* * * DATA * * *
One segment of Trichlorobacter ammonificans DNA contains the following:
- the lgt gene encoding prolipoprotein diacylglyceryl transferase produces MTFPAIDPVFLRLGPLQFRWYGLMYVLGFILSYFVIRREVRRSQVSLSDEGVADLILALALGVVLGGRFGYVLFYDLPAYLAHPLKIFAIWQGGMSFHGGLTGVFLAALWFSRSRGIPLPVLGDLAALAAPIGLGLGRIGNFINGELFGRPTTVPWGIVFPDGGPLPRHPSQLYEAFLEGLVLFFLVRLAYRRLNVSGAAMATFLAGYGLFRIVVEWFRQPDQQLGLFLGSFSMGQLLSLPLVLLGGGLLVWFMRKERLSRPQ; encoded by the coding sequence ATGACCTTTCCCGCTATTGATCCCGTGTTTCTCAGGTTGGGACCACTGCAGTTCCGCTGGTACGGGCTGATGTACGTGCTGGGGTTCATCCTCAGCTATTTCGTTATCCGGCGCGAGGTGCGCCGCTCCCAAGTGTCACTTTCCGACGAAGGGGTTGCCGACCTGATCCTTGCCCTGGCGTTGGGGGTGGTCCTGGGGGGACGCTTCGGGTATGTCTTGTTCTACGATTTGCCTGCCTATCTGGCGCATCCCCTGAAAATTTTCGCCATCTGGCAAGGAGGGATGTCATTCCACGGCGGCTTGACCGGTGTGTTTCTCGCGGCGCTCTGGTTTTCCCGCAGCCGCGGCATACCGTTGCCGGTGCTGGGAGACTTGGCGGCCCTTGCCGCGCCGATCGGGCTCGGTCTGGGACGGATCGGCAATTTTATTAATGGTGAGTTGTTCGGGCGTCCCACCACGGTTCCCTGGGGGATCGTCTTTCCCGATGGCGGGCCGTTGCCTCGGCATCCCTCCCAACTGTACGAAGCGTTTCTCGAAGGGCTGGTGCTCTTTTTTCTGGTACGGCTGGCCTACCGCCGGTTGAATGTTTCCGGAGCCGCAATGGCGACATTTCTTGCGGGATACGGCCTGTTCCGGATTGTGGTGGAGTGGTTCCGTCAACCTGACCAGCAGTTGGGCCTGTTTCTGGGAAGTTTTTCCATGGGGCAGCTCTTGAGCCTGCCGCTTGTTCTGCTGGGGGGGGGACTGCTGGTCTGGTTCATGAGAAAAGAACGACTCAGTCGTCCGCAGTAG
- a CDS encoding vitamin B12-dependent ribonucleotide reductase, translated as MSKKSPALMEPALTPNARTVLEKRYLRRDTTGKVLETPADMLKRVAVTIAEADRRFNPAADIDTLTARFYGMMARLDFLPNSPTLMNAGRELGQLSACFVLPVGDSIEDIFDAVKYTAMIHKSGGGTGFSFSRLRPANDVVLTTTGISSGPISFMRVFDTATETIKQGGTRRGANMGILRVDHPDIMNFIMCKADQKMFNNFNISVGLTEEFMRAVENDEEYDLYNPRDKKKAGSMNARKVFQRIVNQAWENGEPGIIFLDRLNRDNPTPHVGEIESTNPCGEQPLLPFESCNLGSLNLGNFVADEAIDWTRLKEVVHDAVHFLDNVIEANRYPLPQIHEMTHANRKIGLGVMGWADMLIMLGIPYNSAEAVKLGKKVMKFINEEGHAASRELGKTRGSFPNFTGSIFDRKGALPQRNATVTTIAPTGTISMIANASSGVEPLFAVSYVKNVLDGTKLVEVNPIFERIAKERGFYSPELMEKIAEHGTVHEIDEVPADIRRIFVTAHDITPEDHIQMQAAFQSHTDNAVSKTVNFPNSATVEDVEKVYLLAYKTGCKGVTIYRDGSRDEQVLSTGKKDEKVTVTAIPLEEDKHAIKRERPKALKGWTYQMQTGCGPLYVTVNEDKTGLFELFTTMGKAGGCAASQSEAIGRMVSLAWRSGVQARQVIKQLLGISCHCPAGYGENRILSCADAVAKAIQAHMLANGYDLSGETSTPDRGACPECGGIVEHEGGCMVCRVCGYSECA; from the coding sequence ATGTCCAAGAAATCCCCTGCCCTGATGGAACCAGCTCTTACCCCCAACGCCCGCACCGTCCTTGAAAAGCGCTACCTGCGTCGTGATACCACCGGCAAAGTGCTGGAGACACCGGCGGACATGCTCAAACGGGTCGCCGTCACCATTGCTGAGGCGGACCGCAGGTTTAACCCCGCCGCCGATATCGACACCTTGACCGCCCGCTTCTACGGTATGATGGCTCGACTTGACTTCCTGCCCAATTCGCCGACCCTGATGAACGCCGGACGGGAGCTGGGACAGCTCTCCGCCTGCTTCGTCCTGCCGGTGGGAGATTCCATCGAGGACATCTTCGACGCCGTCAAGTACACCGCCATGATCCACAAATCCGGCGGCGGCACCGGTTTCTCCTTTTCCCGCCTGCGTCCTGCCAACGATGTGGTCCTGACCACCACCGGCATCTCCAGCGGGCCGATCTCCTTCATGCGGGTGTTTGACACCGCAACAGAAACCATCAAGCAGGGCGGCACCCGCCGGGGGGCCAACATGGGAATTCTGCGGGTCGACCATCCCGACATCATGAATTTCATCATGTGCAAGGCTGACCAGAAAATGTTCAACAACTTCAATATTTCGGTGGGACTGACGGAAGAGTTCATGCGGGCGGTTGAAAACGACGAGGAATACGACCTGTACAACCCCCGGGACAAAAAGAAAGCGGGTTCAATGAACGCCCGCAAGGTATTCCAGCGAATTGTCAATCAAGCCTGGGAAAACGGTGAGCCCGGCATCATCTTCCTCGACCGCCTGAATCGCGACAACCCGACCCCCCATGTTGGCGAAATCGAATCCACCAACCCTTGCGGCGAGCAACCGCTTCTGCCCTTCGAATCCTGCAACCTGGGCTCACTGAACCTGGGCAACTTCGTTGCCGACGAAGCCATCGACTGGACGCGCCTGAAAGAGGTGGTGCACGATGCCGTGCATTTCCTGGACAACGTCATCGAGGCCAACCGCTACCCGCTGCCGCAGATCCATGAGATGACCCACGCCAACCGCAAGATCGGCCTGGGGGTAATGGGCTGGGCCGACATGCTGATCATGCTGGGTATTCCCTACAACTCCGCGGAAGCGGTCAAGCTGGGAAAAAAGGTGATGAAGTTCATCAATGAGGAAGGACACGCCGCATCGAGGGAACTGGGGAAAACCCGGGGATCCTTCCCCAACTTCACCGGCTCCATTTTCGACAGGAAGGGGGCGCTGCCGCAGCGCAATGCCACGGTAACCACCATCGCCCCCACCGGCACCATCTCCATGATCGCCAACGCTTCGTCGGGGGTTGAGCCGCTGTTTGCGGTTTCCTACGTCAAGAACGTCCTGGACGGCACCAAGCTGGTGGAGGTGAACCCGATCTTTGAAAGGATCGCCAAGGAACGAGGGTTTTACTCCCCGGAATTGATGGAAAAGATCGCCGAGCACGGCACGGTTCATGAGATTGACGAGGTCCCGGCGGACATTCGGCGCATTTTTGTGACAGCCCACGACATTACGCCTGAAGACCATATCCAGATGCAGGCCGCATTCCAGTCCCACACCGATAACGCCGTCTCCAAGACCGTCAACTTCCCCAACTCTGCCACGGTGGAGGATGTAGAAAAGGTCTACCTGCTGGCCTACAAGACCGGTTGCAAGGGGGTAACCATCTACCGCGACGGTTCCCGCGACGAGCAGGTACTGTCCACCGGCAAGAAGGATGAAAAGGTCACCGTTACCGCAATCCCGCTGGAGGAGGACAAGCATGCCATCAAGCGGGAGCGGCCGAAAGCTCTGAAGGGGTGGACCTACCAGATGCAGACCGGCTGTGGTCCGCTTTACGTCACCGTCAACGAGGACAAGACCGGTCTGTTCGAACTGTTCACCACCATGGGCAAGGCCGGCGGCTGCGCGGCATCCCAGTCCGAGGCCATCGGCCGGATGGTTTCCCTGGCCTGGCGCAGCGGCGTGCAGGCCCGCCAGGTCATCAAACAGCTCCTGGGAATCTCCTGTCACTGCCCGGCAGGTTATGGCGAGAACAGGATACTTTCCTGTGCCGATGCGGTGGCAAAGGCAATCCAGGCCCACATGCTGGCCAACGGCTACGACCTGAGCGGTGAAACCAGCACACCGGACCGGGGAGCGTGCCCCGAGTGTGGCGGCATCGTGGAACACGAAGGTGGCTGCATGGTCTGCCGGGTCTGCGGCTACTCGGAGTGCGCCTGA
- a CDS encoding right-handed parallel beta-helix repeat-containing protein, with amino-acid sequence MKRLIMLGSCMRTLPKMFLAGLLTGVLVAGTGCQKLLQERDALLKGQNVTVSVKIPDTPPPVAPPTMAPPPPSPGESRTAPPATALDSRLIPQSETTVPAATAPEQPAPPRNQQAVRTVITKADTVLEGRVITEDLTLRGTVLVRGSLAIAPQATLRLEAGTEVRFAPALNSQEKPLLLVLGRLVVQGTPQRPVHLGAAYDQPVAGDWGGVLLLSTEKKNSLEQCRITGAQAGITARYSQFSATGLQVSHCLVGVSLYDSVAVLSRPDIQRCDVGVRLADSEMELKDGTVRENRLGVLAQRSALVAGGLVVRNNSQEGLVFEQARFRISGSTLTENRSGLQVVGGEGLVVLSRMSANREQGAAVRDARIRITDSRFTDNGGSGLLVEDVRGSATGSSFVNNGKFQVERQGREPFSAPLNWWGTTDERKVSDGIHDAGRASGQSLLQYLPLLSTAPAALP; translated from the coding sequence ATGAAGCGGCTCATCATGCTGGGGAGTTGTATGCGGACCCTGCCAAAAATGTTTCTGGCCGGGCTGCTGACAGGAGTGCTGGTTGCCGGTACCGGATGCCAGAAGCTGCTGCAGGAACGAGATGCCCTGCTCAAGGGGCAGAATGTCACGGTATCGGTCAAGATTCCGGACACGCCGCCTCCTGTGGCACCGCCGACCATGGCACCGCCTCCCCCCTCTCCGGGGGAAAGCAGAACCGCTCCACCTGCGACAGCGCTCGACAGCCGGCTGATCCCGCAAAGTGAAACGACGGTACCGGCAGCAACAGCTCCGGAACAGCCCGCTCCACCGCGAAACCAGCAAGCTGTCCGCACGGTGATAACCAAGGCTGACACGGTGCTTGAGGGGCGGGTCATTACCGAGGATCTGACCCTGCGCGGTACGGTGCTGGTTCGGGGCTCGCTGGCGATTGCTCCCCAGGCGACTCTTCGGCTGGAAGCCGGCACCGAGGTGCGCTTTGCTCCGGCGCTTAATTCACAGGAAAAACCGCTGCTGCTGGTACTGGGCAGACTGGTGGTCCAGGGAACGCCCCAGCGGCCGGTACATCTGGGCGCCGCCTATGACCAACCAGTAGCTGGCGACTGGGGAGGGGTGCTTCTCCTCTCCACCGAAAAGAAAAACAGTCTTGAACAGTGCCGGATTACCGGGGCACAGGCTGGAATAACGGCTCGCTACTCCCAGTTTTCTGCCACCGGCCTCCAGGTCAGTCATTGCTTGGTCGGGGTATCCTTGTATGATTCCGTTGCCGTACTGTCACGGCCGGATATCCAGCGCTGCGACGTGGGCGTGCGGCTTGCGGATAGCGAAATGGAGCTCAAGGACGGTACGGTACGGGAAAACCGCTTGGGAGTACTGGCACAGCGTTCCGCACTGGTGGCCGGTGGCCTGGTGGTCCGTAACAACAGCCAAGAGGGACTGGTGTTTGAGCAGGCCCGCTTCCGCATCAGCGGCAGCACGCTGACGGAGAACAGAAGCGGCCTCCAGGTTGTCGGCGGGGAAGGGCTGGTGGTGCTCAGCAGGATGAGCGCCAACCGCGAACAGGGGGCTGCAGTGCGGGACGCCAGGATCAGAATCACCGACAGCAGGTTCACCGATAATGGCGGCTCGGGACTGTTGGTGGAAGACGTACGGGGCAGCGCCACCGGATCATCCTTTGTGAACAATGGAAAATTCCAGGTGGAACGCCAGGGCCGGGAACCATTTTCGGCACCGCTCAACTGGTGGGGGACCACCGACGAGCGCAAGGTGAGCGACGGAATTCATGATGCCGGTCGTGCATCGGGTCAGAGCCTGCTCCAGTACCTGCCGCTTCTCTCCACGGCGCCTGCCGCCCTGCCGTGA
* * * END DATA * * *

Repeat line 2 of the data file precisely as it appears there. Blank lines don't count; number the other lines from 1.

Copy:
- the lgt gene encoding prolipoprotein diacylglyceryl transferase produces MTFPAIDPVFLRLGPLQFRWYGLMYVLGFILSYFVIRREVRRSQVSLSDEGVADLILALALGVVLGGRFGYVLFYDLPAYLAHPLKIFAIWQGGMSFHGGLTGVFLAALWFSRSRGIPLPVLGDLAALAAPIGLGLGRIGNFINGELFGRPTTVPWGIVFPDGGPLPRHPSQLYEAFLEGLVLFFLVRLAYRRLNVSGAAMATFLAGYGLFRIVVEWFRQPDQQLGLFLGSFSMGQLLSLPLVLLGGGLLVWFMRKERLSRPQ; encoded by the coding sequence ATGACCTTTCCCGCTATTGATCCCGTGTTTCTCAGGTTGGGACCACTGCAGTTCCGCTGGTACGGGCTGATGTACGTGCTGGGGTTCATCCTCAGCTATTTCGTTATCCGGCGCGAGGTGCGCCGCTCCCAAGTGTCACTTTCCGACGAAGGGGTTGCCGACCTGATCCTTGCCCTGGCGTTGGGGGTGGTCCTGGGGGGACGCTTCGGGTATGTCTTGTTCTACGATTTGCCTGCCTATCTGGCGCATCCCCTGAAAATTTTCGCCATCTGGCAAGGAGGGATGTCATTCCACGGCGGCTTGACCGGTGTGTTTCTCGCGGCGCTCTGGTTTTCCCGCAGCCGCGGCATACCGTTGCCGGTGCTGGGAGACTTGGCGGCCCTTGCCGCGCCGATCGGGCTCGGTCTGGGACGGATCGGCAATTTTATTAATGGTGAGTTGTTCGGGCGTCCCACCACGGTTCCCTGGGGGATCGTCTTTCCCGATGGCGGGCCGTTGCCTCGGCATCCCTCCCAACTGTACGAAGCGTTTCTCGAAGGGCTGGTGCTCTTTTTTCTGGTACGGCTGGCCTACCGCCGGTTGAATGTTTCCGGAGCCGCAATGGCGACATTTCTTGCGGGATACGGCCTGTTCCGGATTGTGGTGGAGTGGTTCCGTCAACCTGACCAGCAGTTGGGCCTGTTTCTGGGAAGTTTTTCCATGGGGCAGCTCTTGAGCCTGCCGCTTGTTCTGCTGGGGGGGGGACTGCTGGTCTGGTTCATGAGAAAAGAACGACTCAGTCGTCCGCAGTAG